Julian Assange has said he will leave the Ecuadorian embassy in London “soon” after more than two years holed up inside the building.
The Australian was speaking at a news conference alongside Ecuadorian Foreign Minister Ricardo Patino at the building in Knightsbridge.
Widespread reports had suggested the WikiLeaks website founder needs hospital treatment for heart and lung problems.
But the 43-year-old denied he was leaving the embassy for health reasons.
He said: “I am leaving the embassy soon – but perhaps not for the reasons the Murdoch press and Sky News are saying at the moment.
“Being detained in various ways in this country without charge for four years and in this embassy for two years which has no outside area, therefore no sunlight … it is an environment in which any healthy person would find themselves soon enough with certain difficulties.”
Mr Assange insisted Ecuador’s decision to grant him political asylum “is the correct one”.
He said: “How can it be that such a situation in Europe arises where a person is held and their freedom of movement restricted and they are kept from their family while a foreign government, the US, builds an ever larger case against that person and their organisation?
“Somehow the situation has developed here for me, but also some others, where basic rights that were previously universally accepted in Europe are no longer respected.”
He added that there had been “significant mis-reporting” surrounding his case.
“First of all – I have not been charged with an offence here in the UK or in Sweden at any time,” he said.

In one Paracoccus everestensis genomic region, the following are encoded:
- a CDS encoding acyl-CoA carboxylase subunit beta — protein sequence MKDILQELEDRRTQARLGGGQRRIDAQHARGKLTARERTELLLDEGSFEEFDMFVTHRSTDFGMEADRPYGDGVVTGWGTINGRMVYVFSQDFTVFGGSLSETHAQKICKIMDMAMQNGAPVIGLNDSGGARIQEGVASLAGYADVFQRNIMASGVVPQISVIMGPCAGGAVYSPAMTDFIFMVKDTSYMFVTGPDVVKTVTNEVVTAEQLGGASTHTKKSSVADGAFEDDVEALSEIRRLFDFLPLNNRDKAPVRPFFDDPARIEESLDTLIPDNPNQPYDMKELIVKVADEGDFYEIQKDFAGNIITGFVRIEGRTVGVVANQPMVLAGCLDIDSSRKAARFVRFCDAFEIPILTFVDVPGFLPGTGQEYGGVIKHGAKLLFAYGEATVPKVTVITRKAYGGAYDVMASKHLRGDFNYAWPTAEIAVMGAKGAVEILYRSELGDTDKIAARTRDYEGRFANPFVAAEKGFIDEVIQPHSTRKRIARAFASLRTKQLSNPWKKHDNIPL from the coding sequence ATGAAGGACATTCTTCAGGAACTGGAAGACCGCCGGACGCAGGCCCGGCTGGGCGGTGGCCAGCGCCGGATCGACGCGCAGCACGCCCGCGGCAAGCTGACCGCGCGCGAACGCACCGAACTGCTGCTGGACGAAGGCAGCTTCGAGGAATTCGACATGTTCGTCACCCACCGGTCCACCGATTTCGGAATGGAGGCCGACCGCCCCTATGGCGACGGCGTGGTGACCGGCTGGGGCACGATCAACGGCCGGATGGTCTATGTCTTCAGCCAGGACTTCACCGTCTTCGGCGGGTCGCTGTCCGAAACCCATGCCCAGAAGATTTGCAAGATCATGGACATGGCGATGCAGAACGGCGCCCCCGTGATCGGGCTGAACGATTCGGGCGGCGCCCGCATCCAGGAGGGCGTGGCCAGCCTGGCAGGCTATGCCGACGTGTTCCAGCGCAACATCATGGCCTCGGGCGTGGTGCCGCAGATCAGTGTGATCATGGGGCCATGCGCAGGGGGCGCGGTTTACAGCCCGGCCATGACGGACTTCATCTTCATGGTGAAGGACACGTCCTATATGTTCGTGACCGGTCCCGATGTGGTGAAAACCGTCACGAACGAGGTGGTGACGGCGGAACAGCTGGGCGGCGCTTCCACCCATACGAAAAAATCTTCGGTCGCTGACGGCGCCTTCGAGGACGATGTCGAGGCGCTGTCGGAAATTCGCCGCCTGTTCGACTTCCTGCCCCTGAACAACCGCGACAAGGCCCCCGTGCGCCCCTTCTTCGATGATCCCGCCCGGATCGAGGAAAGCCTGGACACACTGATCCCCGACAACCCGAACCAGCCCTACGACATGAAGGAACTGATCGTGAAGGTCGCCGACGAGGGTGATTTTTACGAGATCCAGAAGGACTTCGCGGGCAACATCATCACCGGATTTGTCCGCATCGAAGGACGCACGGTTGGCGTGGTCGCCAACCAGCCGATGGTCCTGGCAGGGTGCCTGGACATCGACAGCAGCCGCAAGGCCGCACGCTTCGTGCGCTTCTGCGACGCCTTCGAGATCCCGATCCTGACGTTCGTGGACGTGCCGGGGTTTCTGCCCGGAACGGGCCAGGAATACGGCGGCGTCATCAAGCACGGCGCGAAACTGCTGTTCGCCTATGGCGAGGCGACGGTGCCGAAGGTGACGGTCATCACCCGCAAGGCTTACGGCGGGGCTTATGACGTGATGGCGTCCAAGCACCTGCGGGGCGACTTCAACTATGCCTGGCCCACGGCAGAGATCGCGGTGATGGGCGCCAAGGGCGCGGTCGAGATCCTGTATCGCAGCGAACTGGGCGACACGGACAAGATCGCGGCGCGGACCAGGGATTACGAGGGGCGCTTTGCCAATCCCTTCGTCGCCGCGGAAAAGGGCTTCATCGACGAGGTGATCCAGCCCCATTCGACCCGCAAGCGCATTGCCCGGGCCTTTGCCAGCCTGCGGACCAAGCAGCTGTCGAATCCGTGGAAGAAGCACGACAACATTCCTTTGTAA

“Secondly, the basis under which my asylum was granted here is the ongoing US investigation into me and WikiLeaks.
“It is often falsely reported that women in Sweden have accused me of the serious crime of rape. That is false.
“This is the situation which is being seized upon, at the time of the conflict between me and the US, the Swedish government resurrected a matter that had been previously dropped.”
Mr Patino said: “There has been two years of great uncertainty and a lack of legal protection. This situation must come to an end. Two years is simply too long.
“It is time to free Julian Assange. It is time for his human rights to finally be respected.”
He added that he would seek to meet with the British Foreign Secretary in the next few weeks to discuss resolving the situation.
Mr Assange requested political asylum from Ecuador in June 2012 and has been under continued surveillance with police stationed outside the embassy since.
He faces an arrest warrant in Sweden over allegations he sexually assaulted two women and would be arrested if he left the embassy building.
Mr Assange has been investigated by US authorities since WikiLeaks published leaked military and diplomatic documents in 2010 and has said he fears being extradited to the US to face questioning if he goes to Sweden. Sky News